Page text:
Just like your family doctor, your dentist may work with dental specialists to provide you with the best care possible.Learn more »
Prevent problems early. Your child's first dental visit should occur by age one or within six months of when you see the first tooth.Learn more »
Dental care during pregnancy is not only safe, regular dental visits support your health and your baby's.Learn more »
Most dental disease is preventable—starting with these five steps to take at home.Learn more »
Clenching or grinding your teeth (often at night) may be the reason and can also cause damage to your teeth and jaw.Learn more »
Your dentist may recommend a number of treatment options to replace missing teeth, such as a denture.Learn more »
Plaque build-up, caused by bacteria left in the mouth, can lead to tooth decay and gum disease. Daily mouth care is one of the simplest steps you can take to maintain healthy teeth and gums at any age—starting with brushing at least twice a day.
Used toothbrush bristles may be covered in dental plaque and other bacteria! Click the 'next' button for tips to keep your toothbrush clean and effective.Learn More
A frayed or worn toothbrush is much less effective at removing plaque from teeth and gums. If your toothbrush bristles wear out quickly, use less pressure—brushing too hard can damage your enamel and your gums.Learn More
Every time you flush a toilet bacteria are released into the air—and they could be landing on your toothbrush. Always close the lid before flushing and keep your toothbrush as far from the toilet as possible, or in a cabinet.Learn More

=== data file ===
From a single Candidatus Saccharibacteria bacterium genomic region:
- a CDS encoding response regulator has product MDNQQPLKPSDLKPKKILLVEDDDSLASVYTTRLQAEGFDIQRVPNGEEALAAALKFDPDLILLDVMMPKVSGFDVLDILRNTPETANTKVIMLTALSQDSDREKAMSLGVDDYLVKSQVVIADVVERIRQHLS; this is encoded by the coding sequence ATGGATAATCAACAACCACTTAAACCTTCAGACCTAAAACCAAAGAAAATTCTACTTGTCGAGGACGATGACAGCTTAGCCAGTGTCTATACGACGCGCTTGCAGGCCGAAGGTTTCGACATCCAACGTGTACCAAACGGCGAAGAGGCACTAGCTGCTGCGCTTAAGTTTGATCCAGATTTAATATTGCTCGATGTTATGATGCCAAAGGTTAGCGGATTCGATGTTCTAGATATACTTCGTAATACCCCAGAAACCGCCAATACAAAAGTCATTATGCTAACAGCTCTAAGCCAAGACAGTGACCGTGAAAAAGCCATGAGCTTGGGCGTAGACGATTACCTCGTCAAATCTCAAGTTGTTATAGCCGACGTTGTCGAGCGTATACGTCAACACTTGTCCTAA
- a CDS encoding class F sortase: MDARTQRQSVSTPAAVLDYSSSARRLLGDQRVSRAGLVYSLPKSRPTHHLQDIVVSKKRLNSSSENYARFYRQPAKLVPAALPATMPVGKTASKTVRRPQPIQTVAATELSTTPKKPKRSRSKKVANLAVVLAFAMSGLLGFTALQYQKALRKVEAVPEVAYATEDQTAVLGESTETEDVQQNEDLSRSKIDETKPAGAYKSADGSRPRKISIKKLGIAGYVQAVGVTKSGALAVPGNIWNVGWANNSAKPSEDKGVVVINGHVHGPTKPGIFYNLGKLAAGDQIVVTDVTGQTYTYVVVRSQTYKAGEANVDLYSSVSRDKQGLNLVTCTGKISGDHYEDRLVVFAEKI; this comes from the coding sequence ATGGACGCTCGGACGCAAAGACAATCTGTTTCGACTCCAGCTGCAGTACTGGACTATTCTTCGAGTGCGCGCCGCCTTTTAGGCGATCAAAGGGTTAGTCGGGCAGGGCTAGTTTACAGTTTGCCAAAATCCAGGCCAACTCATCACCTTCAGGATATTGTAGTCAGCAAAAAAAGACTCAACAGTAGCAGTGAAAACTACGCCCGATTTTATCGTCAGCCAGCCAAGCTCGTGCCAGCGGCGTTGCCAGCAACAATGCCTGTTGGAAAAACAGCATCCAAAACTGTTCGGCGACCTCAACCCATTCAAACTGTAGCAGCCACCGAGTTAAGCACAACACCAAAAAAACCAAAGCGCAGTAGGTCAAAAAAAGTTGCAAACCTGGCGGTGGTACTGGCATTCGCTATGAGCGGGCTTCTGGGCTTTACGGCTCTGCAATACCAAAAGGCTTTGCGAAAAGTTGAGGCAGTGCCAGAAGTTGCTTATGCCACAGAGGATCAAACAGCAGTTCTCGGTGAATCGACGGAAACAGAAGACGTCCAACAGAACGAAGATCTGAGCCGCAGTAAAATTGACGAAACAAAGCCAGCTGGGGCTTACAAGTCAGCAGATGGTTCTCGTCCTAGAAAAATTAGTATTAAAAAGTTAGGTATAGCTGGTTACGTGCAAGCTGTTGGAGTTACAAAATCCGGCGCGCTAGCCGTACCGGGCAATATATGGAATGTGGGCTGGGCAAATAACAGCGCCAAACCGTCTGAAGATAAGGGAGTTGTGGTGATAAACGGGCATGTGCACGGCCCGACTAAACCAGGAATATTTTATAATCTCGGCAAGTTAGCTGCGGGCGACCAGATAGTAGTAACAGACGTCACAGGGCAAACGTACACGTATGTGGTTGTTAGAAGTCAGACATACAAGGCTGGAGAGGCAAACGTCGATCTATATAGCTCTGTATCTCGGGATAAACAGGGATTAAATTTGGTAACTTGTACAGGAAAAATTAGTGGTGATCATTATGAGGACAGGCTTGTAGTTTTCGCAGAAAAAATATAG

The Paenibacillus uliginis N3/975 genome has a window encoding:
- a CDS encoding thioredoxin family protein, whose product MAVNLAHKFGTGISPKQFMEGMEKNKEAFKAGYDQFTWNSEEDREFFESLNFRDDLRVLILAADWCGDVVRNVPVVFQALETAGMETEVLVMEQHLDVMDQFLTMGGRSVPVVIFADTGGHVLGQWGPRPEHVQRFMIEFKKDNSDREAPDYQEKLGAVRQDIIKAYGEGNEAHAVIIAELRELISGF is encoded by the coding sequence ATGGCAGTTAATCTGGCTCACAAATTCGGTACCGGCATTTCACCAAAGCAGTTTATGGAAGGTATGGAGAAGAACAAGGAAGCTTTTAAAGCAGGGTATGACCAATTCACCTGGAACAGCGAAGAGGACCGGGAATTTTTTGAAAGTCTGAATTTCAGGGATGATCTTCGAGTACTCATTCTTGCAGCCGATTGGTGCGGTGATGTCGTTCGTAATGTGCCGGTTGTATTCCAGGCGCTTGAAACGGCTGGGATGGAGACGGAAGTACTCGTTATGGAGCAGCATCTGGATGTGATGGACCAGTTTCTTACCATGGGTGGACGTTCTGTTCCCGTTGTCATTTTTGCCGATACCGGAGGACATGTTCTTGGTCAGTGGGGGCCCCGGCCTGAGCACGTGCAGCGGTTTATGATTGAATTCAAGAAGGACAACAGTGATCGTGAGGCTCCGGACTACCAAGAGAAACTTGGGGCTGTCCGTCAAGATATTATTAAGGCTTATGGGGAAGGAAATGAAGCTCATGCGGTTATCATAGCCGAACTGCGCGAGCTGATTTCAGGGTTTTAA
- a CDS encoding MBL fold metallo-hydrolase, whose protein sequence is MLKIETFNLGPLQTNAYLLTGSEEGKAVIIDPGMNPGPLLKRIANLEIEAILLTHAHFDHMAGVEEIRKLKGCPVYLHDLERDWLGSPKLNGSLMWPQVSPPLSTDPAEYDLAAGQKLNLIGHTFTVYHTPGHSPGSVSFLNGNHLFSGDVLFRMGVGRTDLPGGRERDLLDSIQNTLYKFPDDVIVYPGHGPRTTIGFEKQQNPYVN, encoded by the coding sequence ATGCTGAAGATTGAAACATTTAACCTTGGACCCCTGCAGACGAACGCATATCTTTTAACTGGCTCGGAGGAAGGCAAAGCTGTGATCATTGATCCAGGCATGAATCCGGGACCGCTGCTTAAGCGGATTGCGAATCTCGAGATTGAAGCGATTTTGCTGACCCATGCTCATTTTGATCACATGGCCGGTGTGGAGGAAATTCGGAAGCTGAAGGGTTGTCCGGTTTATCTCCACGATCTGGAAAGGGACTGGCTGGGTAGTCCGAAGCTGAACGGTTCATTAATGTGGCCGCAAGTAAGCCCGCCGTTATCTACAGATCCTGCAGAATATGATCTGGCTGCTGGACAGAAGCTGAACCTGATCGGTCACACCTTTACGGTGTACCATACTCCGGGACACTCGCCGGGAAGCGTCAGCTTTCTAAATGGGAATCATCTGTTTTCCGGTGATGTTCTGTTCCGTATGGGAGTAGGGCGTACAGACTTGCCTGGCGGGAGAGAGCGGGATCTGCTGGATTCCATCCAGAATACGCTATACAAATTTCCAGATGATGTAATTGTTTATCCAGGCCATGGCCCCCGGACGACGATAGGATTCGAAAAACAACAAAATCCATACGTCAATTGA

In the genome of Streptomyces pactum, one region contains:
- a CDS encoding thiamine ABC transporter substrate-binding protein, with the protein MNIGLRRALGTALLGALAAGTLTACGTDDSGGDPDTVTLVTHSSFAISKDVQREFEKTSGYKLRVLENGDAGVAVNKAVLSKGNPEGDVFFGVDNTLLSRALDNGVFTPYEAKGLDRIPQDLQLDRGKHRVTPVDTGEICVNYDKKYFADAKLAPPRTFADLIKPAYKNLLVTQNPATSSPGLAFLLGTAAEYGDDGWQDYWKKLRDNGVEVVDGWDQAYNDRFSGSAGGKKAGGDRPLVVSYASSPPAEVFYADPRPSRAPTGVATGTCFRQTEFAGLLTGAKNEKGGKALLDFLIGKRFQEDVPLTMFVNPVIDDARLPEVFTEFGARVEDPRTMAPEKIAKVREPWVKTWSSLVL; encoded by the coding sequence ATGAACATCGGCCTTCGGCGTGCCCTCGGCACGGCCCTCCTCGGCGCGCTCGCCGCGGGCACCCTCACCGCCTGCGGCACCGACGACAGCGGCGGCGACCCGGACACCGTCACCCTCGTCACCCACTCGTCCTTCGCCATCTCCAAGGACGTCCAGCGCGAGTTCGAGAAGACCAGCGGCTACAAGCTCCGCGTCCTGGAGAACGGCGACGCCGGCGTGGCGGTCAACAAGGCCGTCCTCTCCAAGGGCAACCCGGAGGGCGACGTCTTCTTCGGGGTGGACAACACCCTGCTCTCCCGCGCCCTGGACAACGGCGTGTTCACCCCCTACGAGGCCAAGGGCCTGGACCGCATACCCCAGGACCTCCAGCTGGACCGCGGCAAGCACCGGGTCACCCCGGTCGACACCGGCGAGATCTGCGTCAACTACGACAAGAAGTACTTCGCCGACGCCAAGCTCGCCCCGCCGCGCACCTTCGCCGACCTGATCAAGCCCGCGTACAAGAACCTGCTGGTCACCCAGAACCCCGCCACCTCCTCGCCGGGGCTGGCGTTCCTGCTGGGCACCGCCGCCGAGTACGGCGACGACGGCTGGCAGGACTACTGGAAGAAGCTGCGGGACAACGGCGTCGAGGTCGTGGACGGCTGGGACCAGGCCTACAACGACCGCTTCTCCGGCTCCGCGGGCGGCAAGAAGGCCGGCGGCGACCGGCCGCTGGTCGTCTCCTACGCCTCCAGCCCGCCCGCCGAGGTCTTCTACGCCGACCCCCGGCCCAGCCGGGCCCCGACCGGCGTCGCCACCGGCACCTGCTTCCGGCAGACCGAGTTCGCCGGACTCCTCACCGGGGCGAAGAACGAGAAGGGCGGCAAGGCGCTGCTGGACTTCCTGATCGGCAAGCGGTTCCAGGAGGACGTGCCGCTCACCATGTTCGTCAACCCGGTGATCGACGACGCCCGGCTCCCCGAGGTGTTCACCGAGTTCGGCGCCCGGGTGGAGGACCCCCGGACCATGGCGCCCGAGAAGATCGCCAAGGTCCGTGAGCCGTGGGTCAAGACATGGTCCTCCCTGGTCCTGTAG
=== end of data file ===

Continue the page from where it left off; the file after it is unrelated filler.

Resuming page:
Germs can linger on toothbrush bristles and lead to reinfection.Learn More
Germs and bacteria thrive in a damp environment. After brushing, rinse your toothbrush under running water and store it in an upright position so it can dry out.Learn More
Bacteria on your toothbrush can transfer from one mouth to another, spreading germs and the bacteria that cause tooth decay and gum disease.Learn More
Whether using an electric or a manual toothbrush you want to ensure you have the proper brushing technique. A few things to consider:
Brush longer, not harder. Brushing too hard can damage your enamel. Brush for at least two minutes using a soft toothbrush.
Use a small amount of fluoride toothpaste. Fluoride helps to strengthen the tooth's enamel. You only need a small amount (about the size of a pea).
Brush after breakfast in the morning and especially before bed. Your salivary flow decreases while you sleep putting you at greater risk for decay.
Replace your toothbrush every three months, after a cold or illness, or when the bristles lose shape.
Brush all surfaces of your teeth and don't forget to clean your tongue. Many toothbrushes today have a tongue cleaner.
Don't share your toothbrush - bacteria can transfer from one mouth to another.
Avoid brushing immediately after eating acidic foods or drinks. The acid can remain on the enamel and you end up brushing away the enamel.
Ask your dentist how well you're brushing and for more tips for better dental health.
Don't forget to floss.
Resource: Brushing and Flossing Tips PDF (Arabic)